On The Architecture And Geography Of Religion

I had an interesting conversation yesterday concerning the history of Ireland.  The conversation turned when it came to a discussion about the destruction of a temple of pagan Milesian Irish during the time of Tea Tephi, the warrior queen of the line of David.  The story reminded me of Samson’s destruction of the temple of the Philistines, something of interest as a student of engineering and geography.

It would appear, given the story, that the design of the two temples was similar, in that the whole weight of the temple structure rested on a very limited number of pillars.  This design is vulnerable because of the extreme centralization of the weight bearing, so that if you remove the main pillars, the whole building crumbles.  The same general weakness is found in the keystone designs of the arches of pagan Rome, if you removed the keystone, the whole arch fell.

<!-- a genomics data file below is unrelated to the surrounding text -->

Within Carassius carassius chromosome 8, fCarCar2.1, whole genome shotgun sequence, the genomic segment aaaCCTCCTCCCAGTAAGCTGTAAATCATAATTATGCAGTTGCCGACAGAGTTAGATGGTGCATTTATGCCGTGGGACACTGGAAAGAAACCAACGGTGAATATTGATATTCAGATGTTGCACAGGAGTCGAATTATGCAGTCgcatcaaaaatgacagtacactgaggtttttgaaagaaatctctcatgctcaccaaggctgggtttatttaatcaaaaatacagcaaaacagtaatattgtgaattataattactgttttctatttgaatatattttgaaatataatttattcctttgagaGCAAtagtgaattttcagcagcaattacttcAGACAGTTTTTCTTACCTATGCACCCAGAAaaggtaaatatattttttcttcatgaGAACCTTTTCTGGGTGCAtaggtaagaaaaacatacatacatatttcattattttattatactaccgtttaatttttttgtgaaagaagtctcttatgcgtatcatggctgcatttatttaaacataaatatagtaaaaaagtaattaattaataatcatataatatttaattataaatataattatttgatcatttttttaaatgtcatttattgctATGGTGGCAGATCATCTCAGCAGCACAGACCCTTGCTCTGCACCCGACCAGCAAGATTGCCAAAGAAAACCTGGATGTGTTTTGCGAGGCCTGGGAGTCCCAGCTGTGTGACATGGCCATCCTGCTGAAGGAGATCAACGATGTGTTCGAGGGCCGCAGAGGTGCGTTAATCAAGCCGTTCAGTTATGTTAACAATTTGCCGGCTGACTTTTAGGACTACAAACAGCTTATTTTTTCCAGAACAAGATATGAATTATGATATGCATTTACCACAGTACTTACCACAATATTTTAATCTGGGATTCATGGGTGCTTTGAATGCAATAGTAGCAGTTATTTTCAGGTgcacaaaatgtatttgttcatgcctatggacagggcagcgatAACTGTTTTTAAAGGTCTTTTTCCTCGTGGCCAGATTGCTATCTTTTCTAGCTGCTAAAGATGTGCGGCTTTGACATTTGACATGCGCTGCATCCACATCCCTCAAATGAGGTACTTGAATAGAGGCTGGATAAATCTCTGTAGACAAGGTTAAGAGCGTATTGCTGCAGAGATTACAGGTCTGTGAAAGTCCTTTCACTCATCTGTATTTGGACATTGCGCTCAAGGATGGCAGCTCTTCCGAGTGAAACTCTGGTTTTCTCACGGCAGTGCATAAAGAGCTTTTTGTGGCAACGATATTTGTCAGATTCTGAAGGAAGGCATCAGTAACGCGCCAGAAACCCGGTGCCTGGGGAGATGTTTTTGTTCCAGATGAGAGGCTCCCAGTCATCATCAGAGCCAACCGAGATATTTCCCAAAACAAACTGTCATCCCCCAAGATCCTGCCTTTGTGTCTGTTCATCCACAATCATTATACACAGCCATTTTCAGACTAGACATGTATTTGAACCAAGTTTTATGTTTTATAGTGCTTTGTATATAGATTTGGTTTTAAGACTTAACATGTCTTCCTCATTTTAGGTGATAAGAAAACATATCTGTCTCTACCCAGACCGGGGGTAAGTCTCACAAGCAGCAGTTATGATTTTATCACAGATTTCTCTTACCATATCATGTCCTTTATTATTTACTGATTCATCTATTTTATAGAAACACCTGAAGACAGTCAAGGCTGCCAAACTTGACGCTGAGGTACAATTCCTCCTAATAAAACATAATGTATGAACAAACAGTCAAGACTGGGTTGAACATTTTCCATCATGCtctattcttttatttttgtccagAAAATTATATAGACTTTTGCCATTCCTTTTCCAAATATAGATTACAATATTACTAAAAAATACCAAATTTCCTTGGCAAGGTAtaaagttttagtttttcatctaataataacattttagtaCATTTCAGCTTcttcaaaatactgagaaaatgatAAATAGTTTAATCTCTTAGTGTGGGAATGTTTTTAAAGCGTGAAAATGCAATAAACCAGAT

There would seem to be a relationship between religious architecture and the religious worldview of a given society.  Societies that believe in extremely centralized power structures and domination and exploitation could be expected to have that tendency towards centralization reflected in their religious architecture as we find in the Romans and the Philistines.  Likewise, in those anarchial forms of religion we can expect to find that there will be a fair amount of chaos and disorder, which is what we find with the fact that polytheistic pagan temples in Asia Minor and Greece served as sanctuaries for thieves and criminals, meaning that pagan temples were a high-crime area.  Additionally, this is what we find in the maypoles and Asherah groves of syncretist pagan-influenced fertility festivals.  Anarchy of belief structure leads to anarchy of geography and architecture.  The form and the worldview behind it are intricately related.